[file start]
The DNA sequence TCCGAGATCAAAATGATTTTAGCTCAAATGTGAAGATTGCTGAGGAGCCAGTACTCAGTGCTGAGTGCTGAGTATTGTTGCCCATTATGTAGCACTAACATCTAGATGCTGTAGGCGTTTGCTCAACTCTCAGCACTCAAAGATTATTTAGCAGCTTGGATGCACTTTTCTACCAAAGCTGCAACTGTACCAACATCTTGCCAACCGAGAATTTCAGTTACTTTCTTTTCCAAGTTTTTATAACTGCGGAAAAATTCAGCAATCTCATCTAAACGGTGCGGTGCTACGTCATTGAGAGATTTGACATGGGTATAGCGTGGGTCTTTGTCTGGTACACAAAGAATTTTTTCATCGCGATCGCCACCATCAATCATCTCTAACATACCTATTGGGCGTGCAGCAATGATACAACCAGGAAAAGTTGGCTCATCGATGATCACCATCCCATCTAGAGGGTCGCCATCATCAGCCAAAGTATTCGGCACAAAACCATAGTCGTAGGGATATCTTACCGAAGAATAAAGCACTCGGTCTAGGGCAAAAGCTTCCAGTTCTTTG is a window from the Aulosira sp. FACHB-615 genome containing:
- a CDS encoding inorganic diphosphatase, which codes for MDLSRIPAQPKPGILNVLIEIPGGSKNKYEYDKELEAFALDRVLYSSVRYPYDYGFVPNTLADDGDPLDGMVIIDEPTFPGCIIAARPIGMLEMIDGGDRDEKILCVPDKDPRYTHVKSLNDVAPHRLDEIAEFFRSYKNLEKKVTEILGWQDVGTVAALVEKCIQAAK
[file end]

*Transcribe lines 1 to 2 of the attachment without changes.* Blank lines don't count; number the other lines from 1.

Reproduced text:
The DNA sequence TCCGAGATCAAAATGATTTTAGCTCAAATGTGAAGATTGCTGAGGAGCCAGTACTCAGTGCTGAGTGCTGAGTATTGTTGCCCATTATGTAGCACTAACATCTAGATGCTGTAGGCGTTTGCTCAACTCTCAGCACTCAAAGATTATTTAGCAGCTTGGATGCACTTTTCTACCAAAGCTGCAACTGTACCAACATCTTGCCAACCGAGAATTTCAGTTACTTTCTTTTCCAAGTTTTTATAACTGCGGAAAAATTCAGCAATCTCATCTAAACGGTGCGGTGCTACGTCATTGAGAGATTTGACATGGGTATAGCGTGGGTCTTTGTCTGGTACACAAAGAATTTTTTCATCGCGATCGCCACCATCAATCATCTCTAACATACCTATTGGGCGTGCAGCAATGATACAACCAGGAAAAGTTGGCTCATCGATGATCACCATCCCATCTAGAGGGTCGCCATCATCAGCCAAAGTATTCGGCACAAAACCATAGTCGTAGGGATATCTTACCGAAGAATAAAGCACTCGGTCTAGGGCAAAAGCTTCCAGTTCTTTG is a window from the Aulosira sp. FACHB-615 genome containing:
- a CDS encoding inorganic diphosphatase, which codes for MDLSRIPAQPKPGILNVLIEIPGGSKNKYEYDKELEAFALDRVLYSSVRYPYDYGFVPNTLADDGDPLDGMVIIDEPTFPGCIIAARPIGMLEMIDGGDRDEKILCVPDKDPRYTHVKSLNDVAPHRLDEIAEFFRSYKNLEKKVTEILGWQDVGTVAALVEKCIQAAK